The formation of the Laboratories as a department of the School in 1981 was the initiative of the then Director, Professor J.H. Carver, although the three so-called "Units" of which it was initially comprised had histories that in some instances long pre-dated that time. See chapter 9 of Fire In The Belly for a more comprehensive history.
The Diffusion Research Unit was headed by a staff member, Dr Reginald Mills, whose association with the School went back almost to its earliest days. Mills was appointed by Sir Marc Oliphant as a radio chemist, and the pioneering work he and his Unit did on diffusion in liquids, using radioactive tracer techniques, was internationally recognised for its quality and scope.
The Electron and Ion Diffusion Unit had unique origins, being established in 1961 by, and for, the then Vice-Chancellor, Sir Leonard Huxley, as a separate entity within the University to enable him to retain his interests in his discipline. Later absorbed into the School, it began as a small group studying electron and ion transport as a tool for investigation the interactions of electrons and ions with atoms and molecules. As part of its main focus, it later broadened its activities to the use of the more direct electron-beam approach to these studies. From time to time the Unit spawned other activities that had ongoing success: the development of apparatus for the direct measurement of surface forces (in collaboration with staff from the Department of Applied Mathematics) and a molecular beam laboratory to study interactions between neutral atoms and molecules. Both activities led to their originators leaving for the US, taking their expertise and their equipment with them.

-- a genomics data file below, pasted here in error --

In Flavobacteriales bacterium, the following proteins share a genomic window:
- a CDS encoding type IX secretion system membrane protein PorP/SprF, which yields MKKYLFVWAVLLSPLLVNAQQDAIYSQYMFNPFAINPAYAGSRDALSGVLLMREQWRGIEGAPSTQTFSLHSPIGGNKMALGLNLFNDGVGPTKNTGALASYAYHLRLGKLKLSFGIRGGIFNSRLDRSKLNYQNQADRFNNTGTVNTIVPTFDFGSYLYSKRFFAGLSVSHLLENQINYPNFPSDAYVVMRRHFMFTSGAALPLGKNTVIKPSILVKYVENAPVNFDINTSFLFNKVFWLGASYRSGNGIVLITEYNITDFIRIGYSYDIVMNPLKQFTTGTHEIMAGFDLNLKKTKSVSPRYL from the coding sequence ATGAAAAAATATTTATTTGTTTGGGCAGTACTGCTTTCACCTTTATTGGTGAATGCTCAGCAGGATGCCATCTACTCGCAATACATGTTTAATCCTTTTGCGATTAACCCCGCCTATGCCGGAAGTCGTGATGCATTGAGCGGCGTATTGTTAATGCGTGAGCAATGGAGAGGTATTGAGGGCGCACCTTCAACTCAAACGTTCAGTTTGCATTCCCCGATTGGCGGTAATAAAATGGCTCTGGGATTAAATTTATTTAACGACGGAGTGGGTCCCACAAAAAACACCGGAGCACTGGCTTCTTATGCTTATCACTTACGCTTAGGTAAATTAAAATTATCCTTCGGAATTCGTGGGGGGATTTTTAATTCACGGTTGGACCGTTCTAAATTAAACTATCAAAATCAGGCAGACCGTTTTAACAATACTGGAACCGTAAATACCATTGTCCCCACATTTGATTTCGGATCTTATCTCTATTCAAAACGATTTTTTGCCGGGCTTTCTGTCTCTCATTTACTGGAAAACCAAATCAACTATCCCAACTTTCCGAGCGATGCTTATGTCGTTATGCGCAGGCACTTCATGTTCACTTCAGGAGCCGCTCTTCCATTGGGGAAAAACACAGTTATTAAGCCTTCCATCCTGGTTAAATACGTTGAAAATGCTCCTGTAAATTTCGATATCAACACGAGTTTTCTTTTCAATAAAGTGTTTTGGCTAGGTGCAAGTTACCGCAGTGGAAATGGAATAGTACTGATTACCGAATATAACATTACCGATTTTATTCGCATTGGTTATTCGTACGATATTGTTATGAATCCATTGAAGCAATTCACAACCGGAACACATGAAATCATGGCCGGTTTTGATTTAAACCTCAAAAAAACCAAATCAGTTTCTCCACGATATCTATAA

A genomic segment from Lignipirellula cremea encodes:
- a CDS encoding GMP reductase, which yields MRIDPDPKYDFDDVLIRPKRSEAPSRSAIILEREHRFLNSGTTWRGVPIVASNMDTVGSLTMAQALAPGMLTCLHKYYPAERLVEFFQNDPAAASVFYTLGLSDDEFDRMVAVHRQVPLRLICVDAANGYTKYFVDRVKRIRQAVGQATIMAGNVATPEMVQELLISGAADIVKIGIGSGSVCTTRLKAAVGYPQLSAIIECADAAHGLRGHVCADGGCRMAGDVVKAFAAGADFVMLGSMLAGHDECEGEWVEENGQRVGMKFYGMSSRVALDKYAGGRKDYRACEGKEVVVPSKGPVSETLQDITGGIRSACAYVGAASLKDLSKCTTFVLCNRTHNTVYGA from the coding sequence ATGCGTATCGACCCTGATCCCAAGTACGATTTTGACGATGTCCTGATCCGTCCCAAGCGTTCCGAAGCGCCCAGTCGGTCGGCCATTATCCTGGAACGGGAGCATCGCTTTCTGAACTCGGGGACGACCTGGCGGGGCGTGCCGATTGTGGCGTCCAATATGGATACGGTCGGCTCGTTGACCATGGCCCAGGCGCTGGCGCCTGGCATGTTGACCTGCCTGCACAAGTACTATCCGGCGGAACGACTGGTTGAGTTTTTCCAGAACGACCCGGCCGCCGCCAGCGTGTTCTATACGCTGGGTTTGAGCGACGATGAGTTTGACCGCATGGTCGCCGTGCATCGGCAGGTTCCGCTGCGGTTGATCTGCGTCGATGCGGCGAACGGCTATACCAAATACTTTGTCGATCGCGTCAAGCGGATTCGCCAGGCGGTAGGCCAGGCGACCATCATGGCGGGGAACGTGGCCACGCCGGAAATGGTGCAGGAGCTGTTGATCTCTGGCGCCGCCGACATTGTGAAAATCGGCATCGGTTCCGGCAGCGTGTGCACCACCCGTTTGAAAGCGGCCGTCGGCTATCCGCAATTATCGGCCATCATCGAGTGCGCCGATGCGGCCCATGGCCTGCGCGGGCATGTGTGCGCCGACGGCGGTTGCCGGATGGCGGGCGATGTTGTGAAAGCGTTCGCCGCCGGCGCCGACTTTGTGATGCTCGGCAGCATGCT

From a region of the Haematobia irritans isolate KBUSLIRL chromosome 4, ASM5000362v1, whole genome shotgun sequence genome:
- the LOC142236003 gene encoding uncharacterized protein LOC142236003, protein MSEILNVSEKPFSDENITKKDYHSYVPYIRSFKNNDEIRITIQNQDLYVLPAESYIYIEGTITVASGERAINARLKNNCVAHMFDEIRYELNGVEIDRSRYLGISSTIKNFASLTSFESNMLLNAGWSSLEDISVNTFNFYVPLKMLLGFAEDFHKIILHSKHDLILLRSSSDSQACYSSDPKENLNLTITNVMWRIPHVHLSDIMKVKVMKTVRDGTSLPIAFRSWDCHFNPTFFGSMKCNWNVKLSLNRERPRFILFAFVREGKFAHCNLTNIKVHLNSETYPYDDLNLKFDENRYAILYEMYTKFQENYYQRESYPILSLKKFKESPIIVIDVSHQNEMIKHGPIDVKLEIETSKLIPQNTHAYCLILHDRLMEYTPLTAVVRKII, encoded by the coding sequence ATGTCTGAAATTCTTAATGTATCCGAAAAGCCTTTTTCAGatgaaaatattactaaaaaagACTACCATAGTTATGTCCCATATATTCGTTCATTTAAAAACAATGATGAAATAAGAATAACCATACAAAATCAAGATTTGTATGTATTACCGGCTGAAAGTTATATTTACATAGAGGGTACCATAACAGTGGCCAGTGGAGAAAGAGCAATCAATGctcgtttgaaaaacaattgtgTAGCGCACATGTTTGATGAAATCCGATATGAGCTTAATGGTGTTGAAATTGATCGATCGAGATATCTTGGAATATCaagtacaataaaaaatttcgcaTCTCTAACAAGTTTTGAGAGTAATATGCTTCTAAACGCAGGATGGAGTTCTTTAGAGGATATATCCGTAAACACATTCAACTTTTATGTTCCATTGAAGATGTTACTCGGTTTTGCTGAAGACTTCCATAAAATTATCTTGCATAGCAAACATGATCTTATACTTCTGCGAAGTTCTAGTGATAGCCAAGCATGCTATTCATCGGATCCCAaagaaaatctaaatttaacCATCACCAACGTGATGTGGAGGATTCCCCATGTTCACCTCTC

The Ultraviolet Physics Unit was established to enable its initial Head, J.H. Carver, to continue his interests while serving as Director of the School. The Unit, established in 1979, has undertaken both experimental work in vacuum ultraviolet spectroscopy and theoretical studies in molecular physics and atmospheric modelling. Like the other Units comprising the Laboratories, the Ultraviolet Physics Unit produces benchmark experimental data. These data have been used not only to advance the fundamental understanding of the interactions of photons with the constituents of the atmosphere but also inter alia in the modelling of palaeo- and planetary atmospheres.
With the closure of AMPL in 2016 many of the laboratories' staff and students moved to other departments in the school where their education and research continues.